“That’s too abstract.” Cloudhawk wasn’t a god. He couldn’t grasp the complexity of the system the Cloud God described.
Sensing Cloudhawk’s confusion, the god gave it a moment’s thought before going on.
“There may be a way for you to slip through the lock and access the matrix yourself. But it will come at a cost. And it will be perilous.”
“What?” Cloudhawk swear he heard wrong, but he knew that wasn’t the case. The Cloud God hadn’t stuttered – obviously, since he didn’t really ‘talk.’ He communed directly with someone’s consciousness so there was no misunderstanding. “Enter the matrix? Is that really possible?”
He had to admit, it was a tempting thought. The gods were a powerful and mysterious race, always an enigma. If there was a way to give Cloudhawk a glimpse into their world, it would be a huge benefit.
To prepare for this, Cloudhawk brought the Cloud God back to Greenland. More specific, to Wolfblade. There he discovered that it had been Wolfblade’s intention to guide him through this process at some point.
“My plan was to try this at a later time. However, it appears we must move the timetable up.” Wolfblade brought his two visitors to a scryspire amplifier. He turned to Cloudhawk and explained. “Under normal circumstances, it is impossible for an outsider to invade the divine matrix. However, there are always exceptions. You and the Cloud God are special cases – and the two of you together could work wonders.”
“What do you mean?”
“You have a tenacious mind, capable of passing through the channel. Anyone else would not survive, no matter how strong their psyche.” Wolfblade knew everything there was to know about Cloudhawk. After all, it was not incorrect to say that the man was a product of Wolfblade’s hard work. “In addition, the Cloud God’s talents lay in mental power – one of the best of his species. He has enough strength to disguise your mental signature and, essentially, upload you into the matrix.”
“Too complicated and not worth the time. Can we just get it started?”
Wolfblade had prepared two scryspires. Cloudhawk and the Cloud God took positions on either one. As they did, Wolfblade offered warnings. “You must be careful. Once you enter the matrix, there are many dangers. This is our first attempt, so do not be hasty. If anything feels wrong, return immediately.”
For Wolfblade to underline the dangers it meant this really was a risk. But Cloudhawk was not dissuaded. War with the gods was inevitable and he had to know his enemy. What other method was more effective? Whatever the dangers, it didn’t matter. He had to try.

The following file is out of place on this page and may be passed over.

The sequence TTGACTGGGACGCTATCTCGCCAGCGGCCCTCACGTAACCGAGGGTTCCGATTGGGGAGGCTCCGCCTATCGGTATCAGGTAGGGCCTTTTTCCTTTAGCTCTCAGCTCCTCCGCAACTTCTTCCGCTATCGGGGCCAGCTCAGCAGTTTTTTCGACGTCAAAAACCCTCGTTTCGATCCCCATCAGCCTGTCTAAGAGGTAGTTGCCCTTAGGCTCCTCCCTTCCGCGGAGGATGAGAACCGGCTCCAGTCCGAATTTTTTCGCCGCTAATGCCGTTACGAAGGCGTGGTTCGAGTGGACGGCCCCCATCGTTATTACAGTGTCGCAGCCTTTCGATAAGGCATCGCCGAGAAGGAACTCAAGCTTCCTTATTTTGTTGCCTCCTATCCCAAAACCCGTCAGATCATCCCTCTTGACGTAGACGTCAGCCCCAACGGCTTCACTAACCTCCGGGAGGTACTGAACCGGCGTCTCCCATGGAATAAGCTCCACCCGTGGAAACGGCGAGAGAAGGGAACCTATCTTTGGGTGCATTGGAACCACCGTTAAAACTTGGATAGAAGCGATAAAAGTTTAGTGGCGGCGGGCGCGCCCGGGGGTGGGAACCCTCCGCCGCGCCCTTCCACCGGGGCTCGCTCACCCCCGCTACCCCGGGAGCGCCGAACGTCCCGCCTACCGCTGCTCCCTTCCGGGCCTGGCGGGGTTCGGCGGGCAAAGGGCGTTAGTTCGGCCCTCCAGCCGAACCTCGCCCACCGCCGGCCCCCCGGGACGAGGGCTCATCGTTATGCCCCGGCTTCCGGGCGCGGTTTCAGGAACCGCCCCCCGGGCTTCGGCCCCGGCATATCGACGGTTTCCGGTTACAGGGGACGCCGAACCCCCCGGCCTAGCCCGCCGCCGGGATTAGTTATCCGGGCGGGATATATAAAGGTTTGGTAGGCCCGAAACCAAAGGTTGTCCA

He was ready.
Wolfblade nodded to the Cloud God.
Extending his hands, the god’s body began to glow. Lights flickered behind his eyes like a brewing storm. A vast flood of mental energy filled the space like a burst dam.
Cloudhawk shut his eyes, pushed his senses aside, opened his mind. And waited.
It didn’t take long for him to feel it, a sickening sinking sensation like he was being drawn into some imaginary place. He opened his eyes but there was nothing to see. Darkness, everywhere. Everywhere except for one single point of light far in the distance that led into the unknown.
Was that the way into the divine matrix…?
Cloudhawk followed the unspoken directions of the Cloud God and moved toward the light. Slowly he floated forward from the eternal darkness, drifting toward the channel.
Upon drawing near he was swept up in a storm of energy. It wrapped him up from all directions, pulling him toward the light. It was the Cloud God, helping him along. It felt like time was warping.
The closer he got to the channel the more its power suffocated him. Exhaustion came in waves, even dimming the Cloud God’s considerable power. But Cloudhawk knew he couldn’t stop. The only way was forward or he would be lost forever.
Struggle. For what felt like ages he fought against the fatigue before coming upon a gate.
It had to be more than thirty meters high, tall and imposing. Beautifully carved statues, too many to count, stood vigil around it. Something inside Cloudhawk told him that he was looking at a projection of his own psyche. The psychic world and the physical world were exactly opposed. The physical universe was about conservation and stability. The psychic world was unsteady and changeable.
Nothing existence in the normal sense. Symbolic expressions, that was all.
Cloudhawk put his arms against the gate and pushed. A hundred thousand beams of light were cast out in reaction to his touch, so bright he couldn’t look directly at it. It took him a moment to adjust, and when he did an entirely new reality unfolded before him… white-capped mountains, grand palaces, impossibly tall towers. The breathtakingly beautiful sight stretched out before him at a scale he could not fathom – enough buildings to fill ten Skyclouds.
He didn’t doubt that this place wasn’t real. This magnificent place was the divine matrix, where all the minds of the gods converged. Perhaps it was fair to say that this was the real Mount Sumeru.
Everywhere Cloudhawk looked he saw vast castles and lofty mountains… but not exactly. Just as the images became concrete they would change, shifting to something else in the blink of an eye. It was all just a fluid representation.
Am I in the realm of the gods? But why don’t I see any?
Entering this strange place, Cloudhawk discovered that he did indeed appear to be alone. Not a single other living thing was visible, a fact he found puzzling. Shouldn’t it be that all the gods – no matter their station – were all connected to this place?